Ironstone, Massachusetts

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"Ironstone Mill Housing and Cellar Hole Historic Site"[edit]

In the early beginnings of America's industrial revolution, a mill, mill village and housing developed at Ironstone significant to the textile industry of Uxbridge, Massachusetts.[1] A national historic site marks the "Ironstone Mill and Cellar Hole", one of several examples of Mill worker housing and a mill village in the upper Blackstone Valley.[1] The site, at 136 Ironstone Street, is just north of exit 1 on Massachusetts Route 146, the principal limited access highway between Worcester, and Providence, Rhode Island, also located off Massachusetts Route 146A, the "Lydia Taft Highway". For a complete listing of the National Historic Register listings in Uxbridge, see the link below. The original Mill, built in 1814 by William Arnold, later burned and was rebuilt by David and Seth Southwick in the 1850s. It burned again, and all that remains is the cellar hole. Historic photos remain and are published in a book "Uxbridge, Images of America", by Mae Edwards Wrona, published in 2000, by Arcadia, Tempus Publishing Inc, p56. The mill is a forerunner of America's Industrial Revolution which began here in the Blackstone Valley in 1793 with Samuel Slater and his mill, at Pawtucket, Rhode Island. Pawtucket is about 17 miles (27 km) to the SE of Ironstone. Slatersville, Rhode Island, the next community south of Ironstone, was established by Samuel Slater and his brother John Slater (industrialist) in 1806, and became the template for mill villages throughout the Blackstone Valley later known as "The Rhode Island System".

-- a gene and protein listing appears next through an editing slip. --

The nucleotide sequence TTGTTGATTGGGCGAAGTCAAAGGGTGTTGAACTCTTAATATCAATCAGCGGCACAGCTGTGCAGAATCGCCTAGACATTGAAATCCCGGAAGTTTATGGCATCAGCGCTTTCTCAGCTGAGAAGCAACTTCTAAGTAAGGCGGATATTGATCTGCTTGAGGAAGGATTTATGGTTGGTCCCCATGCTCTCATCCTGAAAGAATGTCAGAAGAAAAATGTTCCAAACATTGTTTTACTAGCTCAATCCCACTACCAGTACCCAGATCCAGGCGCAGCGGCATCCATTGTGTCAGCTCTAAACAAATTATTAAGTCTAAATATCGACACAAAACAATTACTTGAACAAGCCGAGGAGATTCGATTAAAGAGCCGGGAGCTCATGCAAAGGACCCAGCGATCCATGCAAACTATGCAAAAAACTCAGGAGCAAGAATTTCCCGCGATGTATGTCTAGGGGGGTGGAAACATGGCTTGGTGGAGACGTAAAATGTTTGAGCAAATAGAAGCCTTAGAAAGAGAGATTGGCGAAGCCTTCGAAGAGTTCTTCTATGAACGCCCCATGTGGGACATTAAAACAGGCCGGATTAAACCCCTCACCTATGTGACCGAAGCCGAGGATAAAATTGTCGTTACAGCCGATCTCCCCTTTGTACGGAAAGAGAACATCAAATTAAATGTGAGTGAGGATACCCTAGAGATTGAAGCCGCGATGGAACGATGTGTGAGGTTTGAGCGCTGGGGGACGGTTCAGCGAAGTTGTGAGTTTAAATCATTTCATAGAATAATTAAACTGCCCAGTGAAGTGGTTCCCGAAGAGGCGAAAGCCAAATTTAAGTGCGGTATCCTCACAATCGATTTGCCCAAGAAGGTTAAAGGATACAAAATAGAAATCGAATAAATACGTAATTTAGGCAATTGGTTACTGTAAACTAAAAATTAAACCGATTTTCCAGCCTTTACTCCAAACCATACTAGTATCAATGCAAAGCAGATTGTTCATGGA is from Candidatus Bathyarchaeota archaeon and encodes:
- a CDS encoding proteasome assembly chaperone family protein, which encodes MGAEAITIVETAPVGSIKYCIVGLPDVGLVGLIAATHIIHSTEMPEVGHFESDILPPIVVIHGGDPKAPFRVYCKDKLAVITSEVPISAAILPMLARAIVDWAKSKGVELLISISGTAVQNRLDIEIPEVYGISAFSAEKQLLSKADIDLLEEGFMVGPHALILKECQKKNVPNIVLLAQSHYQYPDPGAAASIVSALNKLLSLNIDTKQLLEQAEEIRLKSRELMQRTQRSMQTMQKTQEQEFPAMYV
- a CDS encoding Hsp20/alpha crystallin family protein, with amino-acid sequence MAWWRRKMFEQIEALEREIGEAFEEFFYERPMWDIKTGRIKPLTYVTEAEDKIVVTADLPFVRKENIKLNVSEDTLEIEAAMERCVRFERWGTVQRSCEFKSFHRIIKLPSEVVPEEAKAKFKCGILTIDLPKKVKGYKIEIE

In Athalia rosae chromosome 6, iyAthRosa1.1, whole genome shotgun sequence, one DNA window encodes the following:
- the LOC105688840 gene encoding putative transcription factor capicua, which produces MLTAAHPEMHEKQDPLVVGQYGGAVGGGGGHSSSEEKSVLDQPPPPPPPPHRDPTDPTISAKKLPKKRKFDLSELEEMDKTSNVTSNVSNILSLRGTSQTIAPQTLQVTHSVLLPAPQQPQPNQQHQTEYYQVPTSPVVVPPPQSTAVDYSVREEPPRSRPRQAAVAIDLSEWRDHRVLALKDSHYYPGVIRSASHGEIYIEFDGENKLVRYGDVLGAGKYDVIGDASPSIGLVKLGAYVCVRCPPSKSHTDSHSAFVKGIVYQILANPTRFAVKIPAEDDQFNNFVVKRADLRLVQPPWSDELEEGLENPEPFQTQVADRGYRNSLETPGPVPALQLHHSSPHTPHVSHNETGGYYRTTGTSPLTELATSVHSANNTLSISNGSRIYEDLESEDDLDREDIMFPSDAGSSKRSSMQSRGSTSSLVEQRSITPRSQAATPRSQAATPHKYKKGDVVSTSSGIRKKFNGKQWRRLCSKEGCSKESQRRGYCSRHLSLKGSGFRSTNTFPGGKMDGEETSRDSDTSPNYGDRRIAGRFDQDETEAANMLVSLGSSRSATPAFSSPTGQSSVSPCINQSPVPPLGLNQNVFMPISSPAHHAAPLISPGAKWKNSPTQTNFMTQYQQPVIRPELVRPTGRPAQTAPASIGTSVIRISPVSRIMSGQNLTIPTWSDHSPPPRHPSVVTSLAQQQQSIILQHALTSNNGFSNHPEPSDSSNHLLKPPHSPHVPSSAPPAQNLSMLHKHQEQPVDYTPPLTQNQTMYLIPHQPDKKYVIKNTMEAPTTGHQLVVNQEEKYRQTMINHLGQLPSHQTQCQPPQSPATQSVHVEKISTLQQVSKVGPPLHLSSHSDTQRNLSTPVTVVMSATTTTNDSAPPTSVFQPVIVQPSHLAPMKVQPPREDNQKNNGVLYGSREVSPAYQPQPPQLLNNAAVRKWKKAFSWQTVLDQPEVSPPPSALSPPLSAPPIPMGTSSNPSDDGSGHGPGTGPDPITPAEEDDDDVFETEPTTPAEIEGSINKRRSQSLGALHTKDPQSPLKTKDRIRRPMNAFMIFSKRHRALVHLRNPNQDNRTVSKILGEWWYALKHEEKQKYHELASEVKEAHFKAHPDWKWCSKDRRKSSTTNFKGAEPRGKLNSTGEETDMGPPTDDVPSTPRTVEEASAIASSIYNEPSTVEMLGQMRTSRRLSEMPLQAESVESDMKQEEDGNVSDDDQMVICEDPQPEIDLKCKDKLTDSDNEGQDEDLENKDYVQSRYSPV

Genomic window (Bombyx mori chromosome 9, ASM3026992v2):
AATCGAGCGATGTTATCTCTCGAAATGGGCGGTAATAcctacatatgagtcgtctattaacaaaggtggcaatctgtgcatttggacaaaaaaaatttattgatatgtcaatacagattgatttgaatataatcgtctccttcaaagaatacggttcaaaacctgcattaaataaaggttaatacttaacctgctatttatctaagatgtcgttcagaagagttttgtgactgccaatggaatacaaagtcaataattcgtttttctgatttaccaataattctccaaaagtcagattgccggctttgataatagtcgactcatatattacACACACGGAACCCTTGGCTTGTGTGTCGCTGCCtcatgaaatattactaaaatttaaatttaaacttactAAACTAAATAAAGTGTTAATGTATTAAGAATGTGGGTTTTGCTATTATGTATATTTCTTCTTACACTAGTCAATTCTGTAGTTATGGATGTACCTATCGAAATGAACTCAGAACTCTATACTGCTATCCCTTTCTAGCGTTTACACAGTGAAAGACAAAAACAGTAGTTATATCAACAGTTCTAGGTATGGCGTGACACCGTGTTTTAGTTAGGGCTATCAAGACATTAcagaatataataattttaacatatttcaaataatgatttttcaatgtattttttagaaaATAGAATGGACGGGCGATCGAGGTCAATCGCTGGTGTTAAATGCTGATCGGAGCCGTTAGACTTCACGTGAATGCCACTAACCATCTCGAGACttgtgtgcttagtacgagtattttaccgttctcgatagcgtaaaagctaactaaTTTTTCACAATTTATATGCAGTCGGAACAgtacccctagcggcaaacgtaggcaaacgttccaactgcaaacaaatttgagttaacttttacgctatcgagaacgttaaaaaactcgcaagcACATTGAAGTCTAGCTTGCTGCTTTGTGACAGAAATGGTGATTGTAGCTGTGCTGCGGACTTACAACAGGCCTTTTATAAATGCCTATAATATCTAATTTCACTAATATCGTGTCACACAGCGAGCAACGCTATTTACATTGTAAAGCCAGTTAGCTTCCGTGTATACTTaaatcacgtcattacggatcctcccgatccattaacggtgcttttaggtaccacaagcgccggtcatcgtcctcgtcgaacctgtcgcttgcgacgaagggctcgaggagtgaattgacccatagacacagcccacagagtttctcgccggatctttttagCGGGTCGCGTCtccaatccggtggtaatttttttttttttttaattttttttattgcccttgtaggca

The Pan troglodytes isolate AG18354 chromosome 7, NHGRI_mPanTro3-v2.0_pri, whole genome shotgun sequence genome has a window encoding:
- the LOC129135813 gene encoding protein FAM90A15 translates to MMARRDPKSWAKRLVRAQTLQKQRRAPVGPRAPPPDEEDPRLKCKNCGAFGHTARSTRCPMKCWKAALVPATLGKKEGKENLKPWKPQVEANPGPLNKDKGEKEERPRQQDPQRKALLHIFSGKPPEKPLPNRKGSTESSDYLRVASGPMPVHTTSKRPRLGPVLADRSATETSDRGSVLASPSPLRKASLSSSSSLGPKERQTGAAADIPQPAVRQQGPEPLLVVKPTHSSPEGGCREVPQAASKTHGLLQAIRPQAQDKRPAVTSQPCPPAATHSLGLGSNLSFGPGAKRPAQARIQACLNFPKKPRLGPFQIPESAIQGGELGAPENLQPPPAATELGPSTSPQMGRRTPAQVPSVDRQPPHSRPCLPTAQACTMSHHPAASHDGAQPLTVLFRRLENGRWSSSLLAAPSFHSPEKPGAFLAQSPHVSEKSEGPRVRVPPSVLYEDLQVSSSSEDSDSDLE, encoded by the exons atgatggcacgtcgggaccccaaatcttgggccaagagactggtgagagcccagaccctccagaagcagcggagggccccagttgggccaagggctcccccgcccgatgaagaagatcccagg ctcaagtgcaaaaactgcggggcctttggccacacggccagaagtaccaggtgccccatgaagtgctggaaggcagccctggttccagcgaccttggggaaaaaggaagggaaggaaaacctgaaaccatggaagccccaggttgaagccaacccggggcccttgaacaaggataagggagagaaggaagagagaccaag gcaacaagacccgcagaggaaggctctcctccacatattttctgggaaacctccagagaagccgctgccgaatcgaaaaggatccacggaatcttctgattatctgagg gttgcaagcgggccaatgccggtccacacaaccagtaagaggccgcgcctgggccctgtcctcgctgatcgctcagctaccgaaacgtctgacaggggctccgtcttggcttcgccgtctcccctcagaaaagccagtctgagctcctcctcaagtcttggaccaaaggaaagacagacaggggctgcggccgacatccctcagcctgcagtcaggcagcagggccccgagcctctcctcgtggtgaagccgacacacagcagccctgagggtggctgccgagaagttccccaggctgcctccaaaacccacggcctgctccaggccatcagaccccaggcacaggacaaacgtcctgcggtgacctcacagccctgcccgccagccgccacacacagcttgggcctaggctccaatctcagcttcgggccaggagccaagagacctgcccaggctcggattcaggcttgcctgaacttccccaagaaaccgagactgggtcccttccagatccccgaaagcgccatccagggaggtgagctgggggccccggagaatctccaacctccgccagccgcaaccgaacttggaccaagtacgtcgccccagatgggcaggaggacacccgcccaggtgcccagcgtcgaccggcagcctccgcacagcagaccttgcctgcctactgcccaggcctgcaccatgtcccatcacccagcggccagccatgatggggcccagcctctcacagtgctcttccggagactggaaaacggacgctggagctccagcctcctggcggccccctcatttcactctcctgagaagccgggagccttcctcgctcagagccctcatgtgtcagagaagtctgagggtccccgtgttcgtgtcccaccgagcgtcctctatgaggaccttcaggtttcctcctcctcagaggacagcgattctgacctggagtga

Ironstone mill housing and history[edit]

The Ironstone mill housing at 135 Ironstone Street was built by the Ironstone Cotton Manufacturing Company which produced cotton yarns.[1] William Arnold built this mill in 1814 to make yarn from raw cotton which was then woven into fabric by area families operating as cottage industries.[1] Around 1820, Arnold added this housing when he increased the factory production by increasing water power and installing power looms.[1] The earliest power looms in America included those used in Uxbridge. Due to goods needing transport, Ironstone became an important stopover for various transportation carriers - the stagecoach and the train.[1] A post office and store were quickly established on the mill property.[1] In the 1850s this mill under management by Seth and Daniel Southwick, made denim fabric for Kentucky Blue Jeans.[1] In the 1870s, David Southwick created Conestoga wagon wheels in his blacksmith shop in nearby south Uxbridge and Ironstone, which were used by pioneers traveling west.[1] The mill, was finally lost after it burnt down in 1875 after two earlier fires had led to rebuilding the mill.[1]